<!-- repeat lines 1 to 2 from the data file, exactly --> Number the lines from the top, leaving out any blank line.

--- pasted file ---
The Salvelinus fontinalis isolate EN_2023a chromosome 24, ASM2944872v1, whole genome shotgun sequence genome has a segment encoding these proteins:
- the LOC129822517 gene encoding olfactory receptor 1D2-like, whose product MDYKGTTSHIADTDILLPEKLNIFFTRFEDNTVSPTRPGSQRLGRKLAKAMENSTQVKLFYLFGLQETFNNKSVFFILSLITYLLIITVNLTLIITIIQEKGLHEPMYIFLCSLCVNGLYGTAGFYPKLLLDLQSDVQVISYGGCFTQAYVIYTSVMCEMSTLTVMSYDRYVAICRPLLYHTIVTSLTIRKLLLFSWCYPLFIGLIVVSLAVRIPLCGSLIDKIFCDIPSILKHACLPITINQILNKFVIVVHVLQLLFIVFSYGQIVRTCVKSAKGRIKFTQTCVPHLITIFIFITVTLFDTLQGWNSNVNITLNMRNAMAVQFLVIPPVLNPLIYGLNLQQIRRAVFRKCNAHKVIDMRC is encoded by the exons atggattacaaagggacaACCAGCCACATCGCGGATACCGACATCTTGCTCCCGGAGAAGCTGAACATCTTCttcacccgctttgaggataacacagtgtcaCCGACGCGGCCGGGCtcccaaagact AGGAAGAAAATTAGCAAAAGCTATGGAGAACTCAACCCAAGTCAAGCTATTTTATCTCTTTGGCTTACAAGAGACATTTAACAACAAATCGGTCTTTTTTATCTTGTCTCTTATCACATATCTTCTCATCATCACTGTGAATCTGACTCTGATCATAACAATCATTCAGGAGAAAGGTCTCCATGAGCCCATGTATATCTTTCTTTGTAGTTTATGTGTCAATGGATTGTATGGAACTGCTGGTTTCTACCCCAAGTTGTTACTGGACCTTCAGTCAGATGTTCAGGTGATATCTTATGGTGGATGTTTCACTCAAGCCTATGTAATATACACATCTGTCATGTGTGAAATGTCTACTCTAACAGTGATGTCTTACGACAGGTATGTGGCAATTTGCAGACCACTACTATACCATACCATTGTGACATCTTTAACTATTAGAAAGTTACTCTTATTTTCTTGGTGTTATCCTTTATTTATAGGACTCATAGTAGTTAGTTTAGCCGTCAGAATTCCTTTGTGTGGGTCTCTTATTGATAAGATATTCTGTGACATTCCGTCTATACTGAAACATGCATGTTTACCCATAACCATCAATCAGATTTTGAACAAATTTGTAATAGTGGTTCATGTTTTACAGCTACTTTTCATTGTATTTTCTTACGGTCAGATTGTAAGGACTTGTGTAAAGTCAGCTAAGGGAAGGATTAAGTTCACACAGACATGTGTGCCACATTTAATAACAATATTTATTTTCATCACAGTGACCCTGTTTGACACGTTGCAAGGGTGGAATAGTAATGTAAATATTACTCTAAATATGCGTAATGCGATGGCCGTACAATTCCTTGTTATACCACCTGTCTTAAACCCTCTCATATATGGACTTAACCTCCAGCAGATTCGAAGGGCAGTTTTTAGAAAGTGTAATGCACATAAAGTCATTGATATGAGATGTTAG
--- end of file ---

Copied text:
The Salvelinus fontinalis isolate EN_2023a chromosome 24, ASM2944872v1, whole genome shotgun sequence genome has a segment encoding these proteins:
- the LOC129822517 gene encoding olfactory receptor 1D2-like, whose product MDYKGTTSHIADTDILLPEKLNIFFTRFEDNTVSPTRPGSQRLGRKLAKAMENSTQVKLFYLFGLQETFNNKSVFFILSLITYLLIITVNLTLIITIIQEKGLHEPMYIFLCSLCVNGLYGTAGFYPKLLLDLQSDVQVISYGGCFTQAYVIYTSVMCEMSTLTVMSYDRYVAICRPLLYHTIVTSLTIRKLLLFSWCYPLFIGLIVVSLAVRIPLCGSLIDKIFCDIPSILKHACLPITINQILNKFVIVVHVLQLLFIVFSYGQIVRTCVKSAKGRIKFTQTCVPHLITIFIFITVTLFDTLQGWNSNVNITLNMRNAMAVQFLVIPPVLNPLIYGLNLQQIRRAVFRKCNAHKVIDMRC is encoded by the exons atggattacaaagggacaACCAGCCACATCGCGGATACCGACATCTTGCTCCCGGAGAAGCTGAACATCTTCttcacccgctttgaggataacacagtgtcaCCGACGCGGCCGGGCtcccaaagact AGGAAGAAAATTAGCAAAAGCTATGGAGAACTCAACCCAAGTCAAGCTATTTTATCTCTTTGGCTTACAAGAGACATTTAACAACAAATCGGTCTTTTTTATCTTGTCTCTTATCACATATCTTCTCATCATCACTGTGAATCTGACTCTGATCATAACAATCATTCAGGAGAAAGGTCTCCATGAGCCCATGTATATCTTTCTTTGTAGTTTATGTGTCAATGGATTGTATGGAACTGCTGGTTTCTACCCCAAGTTGTTACTGGACCTTCAGTCAGATGTTCAGGTGATATCTTATGGTGGATGTTTCACTCAAGCCTATGTAATATACACATCTGTCATGTGTGAAATGTCTACTCTAACAGTGATGTCTTACGACAGGTATGTGGCAATTTGCAGACCACTACTATACCATACCATTGTGACATCTTTAACTATTAGAAAGTTACTCTTATTTTCTTGGTGTTATCCTTTATTTATAGGACTCATAGTAGTTAGTTTAGCCGTCAGAATTCCTTTGTGTGGGTCTCTTATTGATAAGATATTCTGTGACATTCCGTCTATACTGAAACATGCATGTTTACCCATAACCATCAATCAGATTTTGAACAAATTTGTAATAGTGGTTCATGTTTTACAGCTACTTTTCATTGTATTTTCTTACGGTCAGATTGTAAGGACTTGTGTAAAGTCAGCTAAGGGAAGGATTAAGTTCACACAGACATGTGTGCCACATTTAATAACAATATTTATTTTCATCACAGTGACCCTGTTTGACACGTTGCAAGGGTGGAATAGTAATGTAAATATTACTCTAAATATGCGTAATGCGATGGCCGTACAATTCCTTGTTATACCACCTGTCTTAAACCCTCTCATATATGGACTTAACCTCCAGCAGATTCGAAGGGCAGTTTTTAGAAAGTGTAATGCACATAAAGTCATTGATATGAGATGTTAG